I wish I could remember exactly what she said at a campus forum two years ago, that time she started cussing. The forum was happening because of a set of PSA posters around campus, intended to encourage students to complete their course evaluations. To make their point, these posters employed several memes then popular on the internet that, well, reinforced a few racial stereotypes (Doh!). Someone within Academic Affairs had been too tone-deaf to notice this until the posters had provoked an outraged response. And now, of course, they were sorry. Attendees at the forum were getting a chance to say this was depressing and embarrassing, another hurtful reminder that nonwhite folks at the College were too marginal for the people making these posters to have even thought about. The then-Provost stood there and took it like a man (probably, sadly, one of his best moments here) and he or someone else from his office must have said they needed the attendees’ help in making the campus better. That’s when Conseula stood up. I’m probably misquoting her slightly, but this was the general idea: “This is one more example of something happening and then y’all coming to black people and asking us how to fix it. We didn’t fucking do it. You’re the ones who did it, and you’re the ones who’re gonna have to fucking fix it.” Her words sent an anxious thrill through me. A year or so later they were recruiting her to work in Academic Affairs.
Thanks to Conseula’s Facebook habits, I do have an accurate record of the beautifully furious remarks she made last summer, right after the Emanuel massacre. On that day she’d been out of town—I believe she was giving a lecture on black superheroes.
When I return to Charleston the African American Studies program will have a measured response to the horrific act of racist terror that occurred last night. Until then, know this–this was not an unimaginable act committed by a lone mentally ill man. This was the predictable result of long-standing systemic racism that paints black people as usurping, free-loading, violent thugs. That insists that this place belongs to white people and everyone else is trespassing. White people may be able to sustain the fiction that these are isolated incidents. But black people cannot. Our lives depend on recognizing the truth. My girls’ lives depend on calling a racist spade a racist spade when it prays with people before murdering them in their church. This country’s inability to look that truth full on in the face is going to kill us all.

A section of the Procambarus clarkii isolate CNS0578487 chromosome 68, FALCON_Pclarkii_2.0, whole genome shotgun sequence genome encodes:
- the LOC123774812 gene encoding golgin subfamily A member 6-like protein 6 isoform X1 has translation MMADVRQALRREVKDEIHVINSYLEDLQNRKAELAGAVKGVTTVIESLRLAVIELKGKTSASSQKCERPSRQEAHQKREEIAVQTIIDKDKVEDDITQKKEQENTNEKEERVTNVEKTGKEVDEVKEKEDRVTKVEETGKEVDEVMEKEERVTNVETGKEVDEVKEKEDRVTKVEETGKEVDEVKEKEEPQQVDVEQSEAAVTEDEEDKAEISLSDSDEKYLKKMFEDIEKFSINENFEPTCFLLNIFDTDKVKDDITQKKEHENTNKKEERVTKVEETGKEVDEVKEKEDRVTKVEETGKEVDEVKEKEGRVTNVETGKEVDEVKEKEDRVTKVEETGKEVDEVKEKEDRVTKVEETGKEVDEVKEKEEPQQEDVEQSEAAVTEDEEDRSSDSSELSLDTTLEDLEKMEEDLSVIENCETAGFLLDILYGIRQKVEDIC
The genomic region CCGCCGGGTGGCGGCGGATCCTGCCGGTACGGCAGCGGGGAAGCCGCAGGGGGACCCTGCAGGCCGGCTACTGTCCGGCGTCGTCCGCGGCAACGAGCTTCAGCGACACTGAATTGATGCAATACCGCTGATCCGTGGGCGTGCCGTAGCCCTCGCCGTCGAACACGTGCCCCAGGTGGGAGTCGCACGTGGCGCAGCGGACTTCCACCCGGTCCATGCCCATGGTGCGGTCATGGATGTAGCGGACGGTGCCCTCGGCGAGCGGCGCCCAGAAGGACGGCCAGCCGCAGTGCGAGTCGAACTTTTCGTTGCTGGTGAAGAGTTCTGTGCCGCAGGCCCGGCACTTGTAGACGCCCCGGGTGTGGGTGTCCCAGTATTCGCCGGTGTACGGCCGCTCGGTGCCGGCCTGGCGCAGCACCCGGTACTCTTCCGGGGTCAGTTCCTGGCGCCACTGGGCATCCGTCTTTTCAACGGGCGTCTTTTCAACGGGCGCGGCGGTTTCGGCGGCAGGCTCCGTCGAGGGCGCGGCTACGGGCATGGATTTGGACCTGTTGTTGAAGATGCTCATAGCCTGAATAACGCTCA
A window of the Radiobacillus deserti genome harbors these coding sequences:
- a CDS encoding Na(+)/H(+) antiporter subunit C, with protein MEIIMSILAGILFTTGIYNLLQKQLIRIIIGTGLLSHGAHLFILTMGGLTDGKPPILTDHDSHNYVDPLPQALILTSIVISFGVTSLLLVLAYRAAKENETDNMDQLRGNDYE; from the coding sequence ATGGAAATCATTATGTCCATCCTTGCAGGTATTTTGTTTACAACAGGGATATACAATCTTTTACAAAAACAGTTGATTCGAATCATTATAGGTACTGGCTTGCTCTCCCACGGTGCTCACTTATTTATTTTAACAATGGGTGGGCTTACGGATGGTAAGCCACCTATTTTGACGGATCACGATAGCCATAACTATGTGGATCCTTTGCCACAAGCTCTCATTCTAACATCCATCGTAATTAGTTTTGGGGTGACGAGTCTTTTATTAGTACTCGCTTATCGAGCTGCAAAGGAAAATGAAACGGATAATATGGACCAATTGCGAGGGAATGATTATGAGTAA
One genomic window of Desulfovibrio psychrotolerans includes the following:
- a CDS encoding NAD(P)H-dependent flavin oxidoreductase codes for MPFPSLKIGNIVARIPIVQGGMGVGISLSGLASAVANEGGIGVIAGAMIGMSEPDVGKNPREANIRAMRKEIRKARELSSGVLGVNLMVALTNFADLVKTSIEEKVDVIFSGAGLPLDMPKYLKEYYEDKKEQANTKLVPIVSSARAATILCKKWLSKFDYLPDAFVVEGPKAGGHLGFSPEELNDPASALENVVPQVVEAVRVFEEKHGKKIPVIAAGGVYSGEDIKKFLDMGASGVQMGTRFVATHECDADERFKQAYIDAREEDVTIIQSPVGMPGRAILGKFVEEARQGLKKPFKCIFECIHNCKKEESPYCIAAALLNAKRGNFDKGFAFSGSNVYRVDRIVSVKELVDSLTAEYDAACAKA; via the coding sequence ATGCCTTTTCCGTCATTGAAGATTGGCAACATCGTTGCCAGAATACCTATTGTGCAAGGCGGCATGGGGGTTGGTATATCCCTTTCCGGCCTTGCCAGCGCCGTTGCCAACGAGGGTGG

I am traveling, with my family at #HeroesCon. Over the next three days this space will be filled with my kids geeking out over comic books and anime and cosplay, without apology. I will post picture after picture after picture because #BlackLivesMatter. Not just our pain and grief and suffering, but also our joy and laughter and pleasures.
And now I’m going swimming with my children.
How can you not be overwhelmed with love and admiration for someone who writes that? A couple of days later, she was admirably railing against a column by Peggy Noonan praising victims’ family members for not expressing hatred, for saying they forgave the shooter.
And what would she have said if these people had been full of wholly understandable rage? If the black people here sang of their frustration and anger and grief instead of Amazing Grace? Would she still be so magnanimous? Would she still be able to marvel at their humanity?
This country treats forgiveness in black people as the highest of virtues precisely because it knows the unforgivable acts it has committed.
We should not be comforted by scenes of multiracial crowds bonded in prayer. We should be waiting for the other shoe to drop.